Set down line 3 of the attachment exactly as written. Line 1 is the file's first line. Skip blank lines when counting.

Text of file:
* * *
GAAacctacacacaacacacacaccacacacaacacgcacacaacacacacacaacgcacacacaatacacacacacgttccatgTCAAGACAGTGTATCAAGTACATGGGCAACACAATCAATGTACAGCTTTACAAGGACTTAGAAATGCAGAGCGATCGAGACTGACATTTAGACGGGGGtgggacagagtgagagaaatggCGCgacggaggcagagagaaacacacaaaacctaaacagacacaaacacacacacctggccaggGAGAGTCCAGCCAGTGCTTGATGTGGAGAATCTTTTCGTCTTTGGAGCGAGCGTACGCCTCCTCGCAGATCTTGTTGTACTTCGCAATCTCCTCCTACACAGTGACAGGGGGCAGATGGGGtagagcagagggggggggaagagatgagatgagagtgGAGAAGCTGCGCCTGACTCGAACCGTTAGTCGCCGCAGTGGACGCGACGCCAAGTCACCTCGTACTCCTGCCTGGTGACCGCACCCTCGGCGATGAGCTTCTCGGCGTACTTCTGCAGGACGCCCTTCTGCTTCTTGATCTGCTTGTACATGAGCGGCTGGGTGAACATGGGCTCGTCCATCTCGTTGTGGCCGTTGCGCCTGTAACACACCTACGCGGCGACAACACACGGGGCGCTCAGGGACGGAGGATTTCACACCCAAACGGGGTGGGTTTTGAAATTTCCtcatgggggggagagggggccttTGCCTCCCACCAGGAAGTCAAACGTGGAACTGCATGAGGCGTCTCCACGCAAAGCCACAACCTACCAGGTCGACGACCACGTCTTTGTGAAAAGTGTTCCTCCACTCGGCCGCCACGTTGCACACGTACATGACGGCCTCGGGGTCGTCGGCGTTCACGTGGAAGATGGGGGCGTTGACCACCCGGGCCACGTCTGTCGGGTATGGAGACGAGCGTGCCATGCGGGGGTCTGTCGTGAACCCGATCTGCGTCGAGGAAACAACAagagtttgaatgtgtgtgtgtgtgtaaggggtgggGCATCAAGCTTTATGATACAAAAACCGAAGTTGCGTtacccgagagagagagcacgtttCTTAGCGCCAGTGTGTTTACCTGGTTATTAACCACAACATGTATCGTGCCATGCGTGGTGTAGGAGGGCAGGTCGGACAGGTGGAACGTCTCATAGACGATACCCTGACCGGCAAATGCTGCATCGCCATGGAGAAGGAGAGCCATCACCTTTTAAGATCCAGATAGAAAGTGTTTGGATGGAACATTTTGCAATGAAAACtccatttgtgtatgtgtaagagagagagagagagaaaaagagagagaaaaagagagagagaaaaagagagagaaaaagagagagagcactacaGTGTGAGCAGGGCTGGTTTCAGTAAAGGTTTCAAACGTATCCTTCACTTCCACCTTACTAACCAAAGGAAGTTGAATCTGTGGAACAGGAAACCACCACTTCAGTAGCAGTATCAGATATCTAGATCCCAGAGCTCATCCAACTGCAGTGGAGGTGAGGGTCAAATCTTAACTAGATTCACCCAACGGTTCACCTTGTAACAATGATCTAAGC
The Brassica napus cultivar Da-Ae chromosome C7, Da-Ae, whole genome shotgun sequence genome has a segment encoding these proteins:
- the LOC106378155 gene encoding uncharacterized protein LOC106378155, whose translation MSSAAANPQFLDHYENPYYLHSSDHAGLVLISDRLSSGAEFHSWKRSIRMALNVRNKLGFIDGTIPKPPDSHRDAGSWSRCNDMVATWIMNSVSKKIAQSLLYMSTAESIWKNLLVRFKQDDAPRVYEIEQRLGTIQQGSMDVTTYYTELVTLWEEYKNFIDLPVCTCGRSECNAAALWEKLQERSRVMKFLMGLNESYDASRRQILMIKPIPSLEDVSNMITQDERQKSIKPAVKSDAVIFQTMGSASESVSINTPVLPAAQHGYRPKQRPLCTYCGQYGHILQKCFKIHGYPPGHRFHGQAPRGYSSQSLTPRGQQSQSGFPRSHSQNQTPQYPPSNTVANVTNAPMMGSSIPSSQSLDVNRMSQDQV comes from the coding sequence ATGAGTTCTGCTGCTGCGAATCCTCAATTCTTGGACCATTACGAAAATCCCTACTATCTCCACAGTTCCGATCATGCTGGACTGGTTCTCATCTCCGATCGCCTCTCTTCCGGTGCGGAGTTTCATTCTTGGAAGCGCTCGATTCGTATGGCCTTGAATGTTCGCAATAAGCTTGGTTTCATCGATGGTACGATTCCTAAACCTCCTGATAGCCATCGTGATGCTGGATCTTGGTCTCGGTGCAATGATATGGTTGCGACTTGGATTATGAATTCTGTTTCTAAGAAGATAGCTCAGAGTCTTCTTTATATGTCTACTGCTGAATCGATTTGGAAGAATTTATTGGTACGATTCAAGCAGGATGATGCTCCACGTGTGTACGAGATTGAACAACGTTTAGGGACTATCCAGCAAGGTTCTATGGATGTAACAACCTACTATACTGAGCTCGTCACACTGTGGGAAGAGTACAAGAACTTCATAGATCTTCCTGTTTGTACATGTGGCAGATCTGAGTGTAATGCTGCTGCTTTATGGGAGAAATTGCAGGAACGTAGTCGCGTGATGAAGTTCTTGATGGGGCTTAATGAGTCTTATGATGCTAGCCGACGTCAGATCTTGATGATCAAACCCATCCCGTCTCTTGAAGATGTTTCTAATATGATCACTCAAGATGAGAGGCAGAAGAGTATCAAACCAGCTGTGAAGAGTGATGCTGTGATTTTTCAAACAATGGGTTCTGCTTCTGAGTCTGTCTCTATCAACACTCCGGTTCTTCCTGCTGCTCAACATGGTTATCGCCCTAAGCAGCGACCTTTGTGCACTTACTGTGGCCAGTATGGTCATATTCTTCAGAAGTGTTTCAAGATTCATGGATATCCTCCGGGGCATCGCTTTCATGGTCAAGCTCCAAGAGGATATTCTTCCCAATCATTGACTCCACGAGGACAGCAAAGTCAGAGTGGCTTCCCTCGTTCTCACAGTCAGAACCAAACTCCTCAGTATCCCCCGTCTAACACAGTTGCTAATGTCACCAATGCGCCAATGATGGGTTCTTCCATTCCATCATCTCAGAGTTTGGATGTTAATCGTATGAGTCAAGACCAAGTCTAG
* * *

- the LOC106378155 gene encoding uncharacterized protein LOC106378155, whose translation MSSAAANPQFLDHYENPYYLHSSDHAGLVLISDRLSSGAEFHSWKRSIRMALNVRNKLGFIDGTIPKPPDSHRDAGSWSRCNDMVATWIMNSVSKKIAQSLLYMSTAESIWKNLLVRFKQDDAPRVYEIEQRLGTIQQGSMDVTTYYTELVTLWEEYKNFIDLPVCTCGRSECNAAALWEKLQERSRVMKFLMGLNESYDASRRQILMIKPIPSLEDVSNMITQDERQKSIKPAVKSDAVIFQTMGSASESVSINTPVLPAAQHGYRPKQRPLCTYCGQYGHILQKCFKIHGYPPGHRFHGQAPRGYSSQSLTPRGQQSQSGFPRSHSQNQTPQYPPSNTVANVTNAPMMGSSIPSSQSLDVNRMSQDQV comes from the coding sequence ATGAGTTCTGCTGCTGCGAATCCTCAATTCTTGGACCATTACGAAAATCCCTACTATCTCCACAGTTCCGATCATGCTGGACTGGTTCTCATCTCCGATCGCCTCTCTTCCGGTGCGGAGTTTCATTCTTGGAAGCGCTCGATTCGTATGGCCTTGAATGTTCGCAATAAGCTTGGTTTCATCGATGGTACGATTCCTAAACCTCCTGATAGCCATCGTGATGCTGGATCTTGGTCTCGGTGCAATGATATGGTTGCGACTTGGATTATGAATTCTGTTTCTAAGAAGATAGCTCAGAGTCTTCTTTATATGTCTACTGCTGAATCGATTTGGAAGAATTTATTGGTACGATTCAAGCAGGATGATGCTCCACGTGTGTACGAGATTGAACAACGTTTAGGGACTATCCAGCAAGGTTCTATGGATGTAACAACCTACTATACTGAGCTCGTCACACTGTGGGAAGAGTACAAGAACTTCATAGATCTTCCTGTTTGTACATGTGGCAGATCTGAGTGTAATGCTGCTGCTTTATGGGAGAAATTGCAGGAACGTAGTCGCGTGATGAAGTTCTTGATGGGGCTTAATGAGTCTTATGATGCTAGCCGACGTCAGATCTTGATGATCAAACCCATCCCGTCTCTTGAAGATGTTTCTAATATGATCACTCAAGATGAGAGGCAGAAGAGTATCAAACCAGCTGTGAAGAGTGATGCTGTGATTTTTCAAACAATGGGTTCTGCTTCTGAGTCTGTCTCTATCAACACTCCGGTTCTTCCTGCTGCTCAACATGGTTATCGCCCTAAGCAGCGACCTTTGTGCACTTACTGTGGCCAGTATGGTCATATTCTTCAGAAGTGTTTCAAGATTCATGGATATCCTCCGGGGCATCGCTTTCATGGTCAAGCTCCAAGAGGATATTCTTCCCAATCATTGACTCCACGAGGACAGCAAAGTCAGAGTGGCTTCCCTCGTTCTCACAGTCAGAACCAAACTCCTCAGTATCCCCCGTCTAACACAGTTGCTAATGTCACCAATGCGCCAATGATGGGTTCTTCCATTCCATCATCTCAGAGTTTGGATGTTAATCGTATGAGTCAAGACCAAGTCTAG